ZITTAU, Germany, Dec. 21 (Xinhua) -- In a symbolic
act, a German police officer and his Polish counterpart on Friday lifted the
border barrier dividing the two countries at a border crossing near the eastern
German town of Zittau.
Around 50 minutes later, Polish Prime Minister Donald
Tusk and his Czech counterpart Mirek Topolanek cut the border barrier dividing
their countries with a saw.
The above acts marked the entry of nine new European
Union (EU)member states into the Schengen zone, which eliminates passport checks
and border controls.
The nine countries are Estonia, Hungary, Latvia,
Lithuania, Malta, Poland, Slovenia, Slovakia and the Czech Republic, all of
which joined the EU on May 1, 2004 in the "big bang" of the EU enlargement.
Their entry marked the biggest-ever enlargement of
the Schengen zone, expanding the zone from 15 countries to 24.
European leaders expressed their joy over the "big
bang" of the Schengen enlargement, saying this would push forward the process of
"Historic moment", "significant step" and "great day
for Europe" are words spoken by German Chancellor Angela Merkel and European
Commission President Jose Manuel Barroso.
"This is a nice Christmas gift for European
citizens," said European Commission Vice-President Franco Frattini.
The Schengen enlargement is of course good news for
residents living in the nine new EU states.
Fireworks lit up the night the sky in the German town
of Frankfurt on the Oder River that borders Poland at midnight Friday(23:00 GMT
Thursday) when the German-Polish border barrier was eliminated.
Slogans like "Yes to Open Borders", "Yes to
International Train" were shouted by the audience at the border-opening ceremony
However, there are worries among the general public
in the old EU member states about the increase of illegal immigrants, theft and
organized crime from poorer neighboring nations.
Maria, a restaurant waitress in Zittau, told Xinhua
that her car had recently been stolen, and she is worried about the
deterioration of the security situation as Zittau is very close to Poland and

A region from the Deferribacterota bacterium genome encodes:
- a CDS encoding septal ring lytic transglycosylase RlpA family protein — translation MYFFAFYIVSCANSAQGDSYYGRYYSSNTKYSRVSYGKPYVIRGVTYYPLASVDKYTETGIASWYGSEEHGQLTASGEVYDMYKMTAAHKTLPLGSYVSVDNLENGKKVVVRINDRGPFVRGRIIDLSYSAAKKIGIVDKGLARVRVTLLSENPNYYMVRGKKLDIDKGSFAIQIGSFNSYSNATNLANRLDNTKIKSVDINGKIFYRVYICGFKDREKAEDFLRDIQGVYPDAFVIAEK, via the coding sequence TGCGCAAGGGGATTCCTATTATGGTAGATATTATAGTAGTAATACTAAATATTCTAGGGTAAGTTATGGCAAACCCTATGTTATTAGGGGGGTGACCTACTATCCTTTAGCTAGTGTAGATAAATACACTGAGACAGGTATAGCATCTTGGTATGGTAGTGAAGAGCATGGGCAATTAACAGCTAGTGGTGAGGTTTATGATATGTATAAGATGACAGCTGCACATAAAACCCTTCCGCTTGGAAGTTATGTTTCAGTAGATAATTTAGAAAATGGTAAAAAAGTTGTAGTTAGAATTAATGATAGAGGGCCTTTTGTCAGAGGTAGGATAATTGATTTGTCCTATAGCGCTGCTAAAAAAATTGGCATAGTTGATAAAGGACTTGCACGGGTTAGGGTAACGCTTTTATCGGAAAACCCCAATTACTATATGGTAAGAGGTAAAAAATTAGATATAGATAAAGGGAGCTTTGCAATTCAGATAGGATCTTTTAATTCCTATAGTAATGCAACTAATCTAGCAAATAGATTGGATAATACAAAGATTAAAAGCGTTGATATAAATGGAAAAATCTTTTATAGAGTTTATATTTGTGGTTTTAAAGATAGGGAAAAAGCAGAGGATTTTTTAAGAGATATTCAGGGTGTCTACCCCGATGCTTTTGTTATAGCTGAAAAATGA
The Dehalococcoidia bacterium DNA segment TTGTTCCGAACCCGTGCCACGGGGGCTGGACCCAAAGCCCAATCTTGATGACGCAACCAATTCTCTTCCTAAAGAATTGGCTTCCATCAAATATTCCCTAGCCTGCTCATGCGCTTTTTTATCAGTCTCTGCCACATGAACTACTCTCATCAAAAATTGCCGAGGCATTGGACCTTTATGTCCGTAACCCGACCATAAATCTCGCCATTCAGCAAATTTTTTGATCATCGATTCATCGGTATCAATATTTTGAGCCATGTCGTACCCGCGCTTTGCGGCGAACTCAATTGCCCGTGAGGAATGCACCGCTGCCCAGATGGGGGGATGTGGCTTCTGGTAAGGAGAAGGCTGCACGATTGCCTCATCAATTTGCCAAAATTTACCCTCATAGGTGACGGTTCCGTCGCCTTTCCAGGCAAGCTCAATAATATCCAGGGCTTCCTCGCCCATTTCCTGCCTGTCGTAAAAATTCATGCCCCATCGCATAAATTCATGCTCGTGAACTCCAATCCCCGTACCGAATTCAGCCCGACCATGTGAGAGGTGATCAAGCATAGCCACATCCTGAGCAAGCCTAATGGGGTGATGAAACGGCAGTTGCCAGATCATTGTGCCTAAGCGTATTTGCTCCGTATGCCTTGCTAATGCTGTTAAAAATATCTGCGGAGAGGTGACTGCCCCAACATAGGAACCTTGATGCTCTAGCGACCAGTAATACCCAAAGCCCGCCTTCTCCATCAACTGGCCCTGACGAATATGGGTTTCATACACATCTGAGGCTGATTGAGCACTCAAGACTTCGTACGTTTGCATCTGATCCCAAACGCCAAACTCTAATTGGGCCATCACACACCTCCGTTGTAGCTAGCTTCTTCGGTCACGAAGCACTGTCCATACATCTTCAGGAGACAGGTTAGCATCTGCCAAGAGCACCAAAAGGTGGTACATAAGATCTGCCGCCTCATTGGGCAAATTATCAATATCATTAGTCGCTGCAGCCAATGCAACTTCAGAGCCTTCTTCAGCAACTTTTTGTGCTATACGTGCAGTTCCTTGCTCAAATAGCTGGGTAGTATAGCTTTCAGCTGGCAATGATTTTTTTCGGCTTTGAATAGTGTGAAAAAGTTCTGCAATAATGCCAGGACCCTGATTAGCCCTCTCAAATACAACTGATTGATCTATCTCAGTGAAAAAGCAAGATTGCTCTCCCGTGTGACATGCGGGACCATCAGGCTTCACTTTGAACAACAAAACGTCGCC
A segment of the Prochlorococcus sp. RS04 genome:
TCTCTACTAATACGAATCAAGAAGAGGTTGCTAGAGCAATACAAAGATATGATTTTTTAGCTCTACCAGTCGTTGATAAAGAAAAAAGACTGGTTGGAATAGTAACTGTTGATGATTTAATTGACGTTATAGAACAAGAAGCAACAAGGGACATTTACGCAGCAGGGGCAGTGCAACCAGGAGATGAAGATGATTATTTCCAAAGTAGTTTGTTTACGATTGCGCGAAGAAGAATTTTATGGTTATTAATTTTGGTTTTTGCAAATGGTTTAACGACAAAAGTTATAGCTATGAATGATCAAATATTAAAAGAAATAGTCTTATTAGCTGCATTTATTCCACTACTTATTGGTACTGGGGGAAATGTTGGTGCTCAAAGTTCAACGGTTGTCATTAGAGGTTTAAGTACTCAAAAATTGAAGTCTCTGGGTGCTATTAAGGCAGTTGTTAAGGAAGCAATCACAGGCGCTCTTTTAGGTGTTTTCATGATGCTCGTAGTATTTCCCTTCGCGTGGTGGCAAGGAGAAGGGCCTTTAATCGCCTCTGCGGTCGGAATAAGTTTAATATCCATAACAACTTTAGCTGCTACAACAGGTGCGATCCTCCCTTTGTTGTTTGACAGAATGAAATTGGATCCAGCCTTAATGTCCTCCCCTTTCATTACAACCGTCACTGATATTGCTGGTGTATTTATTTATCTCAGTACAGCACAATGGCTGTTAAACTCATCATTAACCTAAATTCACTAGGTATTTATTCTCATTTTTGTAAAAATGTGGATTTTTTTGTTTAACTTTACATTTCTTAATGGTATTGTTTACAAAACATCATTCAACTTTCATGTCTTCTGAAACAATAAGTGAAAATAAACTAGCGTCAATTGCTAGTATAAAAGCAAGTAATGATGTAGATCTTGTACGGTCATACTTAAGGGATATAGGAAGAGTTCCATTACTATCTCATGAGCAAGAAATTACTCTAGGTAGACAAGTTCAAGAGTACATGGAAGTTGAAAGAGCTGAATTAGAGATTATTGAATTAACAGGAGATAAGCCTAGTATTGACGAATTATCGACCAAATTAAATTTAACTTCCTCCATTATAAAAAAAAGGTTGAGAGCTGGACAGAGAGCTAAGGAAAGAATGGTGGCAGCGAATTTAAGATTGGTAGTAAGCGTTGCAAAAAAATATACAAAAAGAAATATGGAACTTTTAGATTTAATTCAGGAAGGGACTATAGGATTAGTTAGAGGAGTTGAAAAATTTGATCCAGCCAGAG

the Czech Republic.
"All the people I know are pessimistic, we do not
know what will happen after the borders are opened," she said.
Due to the cancellation of border controls and
passport checks following the Schengen enlargement, German border police are
worried about losing their jobs.
Last month, hundreds of police officers protested in
Frankfurt at the Oder River, asking for the postponement of the border-opening.
The police argued the government should leave the
borders in place until a security analysis had shown they were no longer needed.
"The cancellation of border checks is equivalent to
sending invitations to criminals from the east," said Scheuring, a local police
union chief, at a symposium on Thursday.
However, German Interior Minister Wolfgang Schaeuble
said that opening the eastern borders to Poland and the Czech Republic did no
harm to the security interests of the country.
Germany, Poland and Czech Republic have agreed to
conduct joint patrols along the borders, sending a clear signal to the people
that the police have the situation under control and they don't need to fear.
Meyer, a bus driver in Zittau, thought differently,
saying that it is now more convenient for him to go to Poland and the Czech
Republic to ski and spend holidays.
"It is much cheaper there," he told Xinhua.
Some others are indifferent to the border opening.
An old lady in a bakery in Zittau told Xinhua that
she did not know exactly when the borders were open.
Scholars have their own observations.
"This is a profound step for European integration,"
said Sebastian Bersick, an expert on international relations from the German
Institute for International and Security Affairs.
Compared with European integration, problems like
theft and illegal immigration are smaller and can be resolved with the passage
of time, he said.
"This sent a signal to the new EU member states that
they are equal in the European Community and the people are feeling 'we are the
same in the community,'" he said.
A recent poll by the European Commission showed that
48 percent of EU citizens believe the EU is more capable of resolving problems
than their national governments, while merely 30 percent trusted their
"I'm afraid more people will trust the (European)
Union following the Schengen enlargement," Bersick said.